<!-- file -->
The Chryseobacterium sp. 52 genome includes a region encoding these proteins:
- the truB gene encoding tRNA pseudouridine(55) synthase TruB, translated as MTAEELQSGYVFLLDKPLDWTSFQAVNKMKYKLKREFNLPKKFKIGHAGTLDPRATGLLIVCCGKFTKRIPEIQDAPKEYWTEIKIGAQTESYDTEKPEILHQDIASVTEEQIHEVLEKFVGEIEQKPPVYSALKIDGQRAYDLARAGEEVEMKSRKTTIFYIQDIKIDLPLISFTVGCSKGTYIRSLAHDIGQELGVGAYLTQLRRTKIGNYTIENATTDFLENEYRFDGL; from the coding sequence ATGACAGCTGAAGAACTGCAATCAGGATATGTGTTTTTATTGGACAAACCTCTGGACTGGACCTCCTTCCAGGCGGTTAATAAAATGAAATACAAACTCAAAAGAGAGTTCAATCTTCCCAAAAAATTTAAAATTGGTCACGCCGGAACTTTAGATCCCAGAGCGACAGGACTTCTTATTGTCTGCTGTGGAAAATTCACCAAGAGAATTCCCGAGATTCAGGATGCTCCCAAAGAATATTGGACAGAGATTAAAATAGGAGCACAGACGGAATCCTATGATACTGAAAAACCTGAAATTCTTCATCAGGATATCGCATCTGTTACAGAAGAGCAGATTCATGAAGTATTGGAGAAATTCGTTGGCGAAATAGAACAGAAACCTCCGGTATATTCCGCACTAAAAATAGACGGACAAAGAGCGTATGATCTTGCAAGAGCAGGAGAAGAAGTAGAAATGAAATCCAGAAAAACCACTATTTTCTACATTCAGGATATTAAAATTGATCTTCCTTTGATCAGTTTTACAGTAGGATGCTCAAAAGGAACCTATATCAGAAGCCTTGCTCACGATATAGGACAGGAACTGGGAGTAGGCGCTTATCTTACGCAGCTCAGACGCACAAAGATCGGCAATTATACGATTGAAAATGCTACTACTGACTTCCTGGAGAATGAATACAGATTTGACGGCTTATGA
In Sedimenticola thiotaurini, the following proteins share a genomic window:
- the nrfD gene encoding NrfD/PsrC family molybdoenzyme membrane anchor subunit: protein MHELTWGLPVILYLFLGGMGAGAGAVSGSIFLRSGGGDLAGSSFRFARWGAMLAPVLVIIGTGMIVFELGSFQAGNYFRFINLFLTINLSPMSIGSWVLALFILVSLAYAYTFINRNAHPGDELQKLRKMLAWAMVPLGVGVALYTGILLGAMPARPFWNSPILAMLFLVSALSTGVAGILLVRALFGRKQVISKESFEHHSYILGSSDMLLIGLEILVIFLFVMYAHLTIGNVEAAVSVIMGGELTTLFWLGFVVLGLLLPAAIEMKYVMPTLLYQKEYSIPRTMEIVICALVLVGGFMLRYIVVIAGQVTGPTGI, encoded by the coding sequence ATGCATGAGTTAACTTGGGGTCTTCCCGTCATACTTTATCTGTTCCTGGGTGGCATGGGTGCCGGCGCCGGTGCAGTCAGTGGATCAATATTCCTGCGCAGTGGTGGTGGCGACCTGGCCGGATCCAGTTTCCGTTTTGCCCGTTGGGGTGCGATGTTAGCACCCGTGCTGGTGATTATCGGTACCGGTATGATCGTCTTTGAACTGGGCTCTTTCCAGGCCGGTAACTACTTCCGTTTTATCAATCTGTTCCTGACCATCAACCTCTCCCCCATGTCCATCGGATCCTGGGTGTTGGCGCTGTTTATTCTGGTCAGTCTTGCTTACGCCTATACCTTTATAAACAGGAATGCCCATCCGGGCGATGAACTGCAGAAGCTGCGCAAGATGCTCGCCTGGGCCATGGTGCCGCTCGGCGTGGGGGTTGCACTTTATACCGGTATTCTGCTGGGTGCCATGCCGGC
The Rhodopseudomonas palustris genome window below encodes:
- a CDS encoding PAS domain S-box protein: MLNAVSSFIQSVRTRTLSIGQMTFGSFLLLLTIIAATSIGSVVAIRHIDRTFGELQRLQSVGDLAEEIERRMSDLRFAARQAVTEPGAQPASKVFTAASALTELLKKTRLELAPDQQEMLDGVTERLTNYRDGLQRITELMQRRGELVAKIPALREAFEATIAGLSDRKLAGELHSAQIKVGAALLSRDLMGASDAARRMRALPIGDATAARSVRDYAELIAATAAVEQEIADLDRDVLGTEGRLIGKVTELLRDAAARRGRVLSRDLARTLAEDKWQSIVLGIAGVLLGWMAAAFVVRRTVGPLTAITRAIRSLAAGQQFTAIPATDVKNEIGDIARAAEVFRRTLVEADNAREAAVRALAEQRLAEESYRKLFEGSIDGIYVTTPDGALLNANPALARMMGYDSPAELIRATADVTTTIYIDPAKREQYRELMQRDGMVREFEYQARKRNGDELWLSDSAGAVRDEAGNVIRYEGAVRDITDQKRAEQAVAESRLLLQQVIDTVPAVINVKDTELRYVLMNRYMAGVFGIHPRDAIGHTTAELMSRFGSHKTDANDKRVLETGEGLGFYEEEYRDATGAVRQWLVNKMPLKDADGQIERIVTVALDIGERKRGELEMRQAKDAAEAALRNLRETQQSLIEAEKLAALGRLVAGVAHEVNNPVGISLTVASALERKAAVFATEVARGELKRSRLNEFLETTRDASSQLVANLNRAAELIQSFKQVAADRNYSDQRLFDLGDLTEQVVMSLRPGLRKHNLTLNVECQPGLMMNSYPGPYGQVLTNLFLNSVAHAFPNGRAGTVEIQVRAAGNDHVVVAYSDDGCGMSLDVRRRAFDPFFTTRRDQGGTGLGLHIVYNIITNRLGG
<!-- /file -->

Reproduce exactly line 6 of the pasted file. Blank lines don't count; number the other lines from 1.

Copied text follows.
- a CDS encoding PAS domain S-box protein: MLNAVSSFIQSVRTRTLSIGQMTFGSFLLLLTIIAATSIGSVVAIRHIDRTFGELQRLQSVGDLAEEIERRMSDLRFAARQAVTEPGAQPASKVFTAASALTELLKKTRLELAPDQQEMLDGVTERLTNYRDGLQRITELMQRRGELVAKIPALREAFEATIAGLSDRKLAGELHSAQIKVGAALLSRDLMGASDAARRMRALPIGDATAARSVRDYAELIAATAAVEQEIADLDRDVLGTEGRLIGKVTELLRDAAARRGRVLSRDLARTLAEDKWQSIVLGIAGVLLGWMAAAFVVRRTVGPLTAITRAIRSLAAGQQFTAIPATDVKNEIGDIARAAEVFRRTLVEADNAREAAVRALAEQRLAEESYRKLFEGSIDGIYVTTPDGALLNANPALARMMGYDSPAELIRATADVTTTIYIDPAKREQYRELMQRDGMVREFEYQARKRNGDELWLSDSAGAVRDEAGNVIRYEGAVRDITDQKRAEQAVAESRLLLQQVIDTVPAVINVKDTELRYVLMNRYMAGVFGIHPRDAIGHTTAELMSRFGSHKTDANDKRVLETGEGLGFYEEEYRDATGAVRQWLVNKMPLKDADGQIERIVTVALDIGERKRGELEMRQAKDAAEAALRNLRETQQSLIEAEKLAALGRLVAGVAHEVNNPVGISLTVASALERKAAVFATEVARGELKRSRLNEFLETTRDASSQLVANLNRAAELIQSFKQVAADRNYSDQRLFDLGDLTEQVVMSLRPGLRKHNLTLNVECQPGLMMNSYPGPYGQVLTNLFLNSVAHAFPNGRAGTVEIQVRAAGNDHVVVAYSDDGCGMSLDVRRRAFDPFFTTRRDQGGTGLGLHIVYNIITNRLGG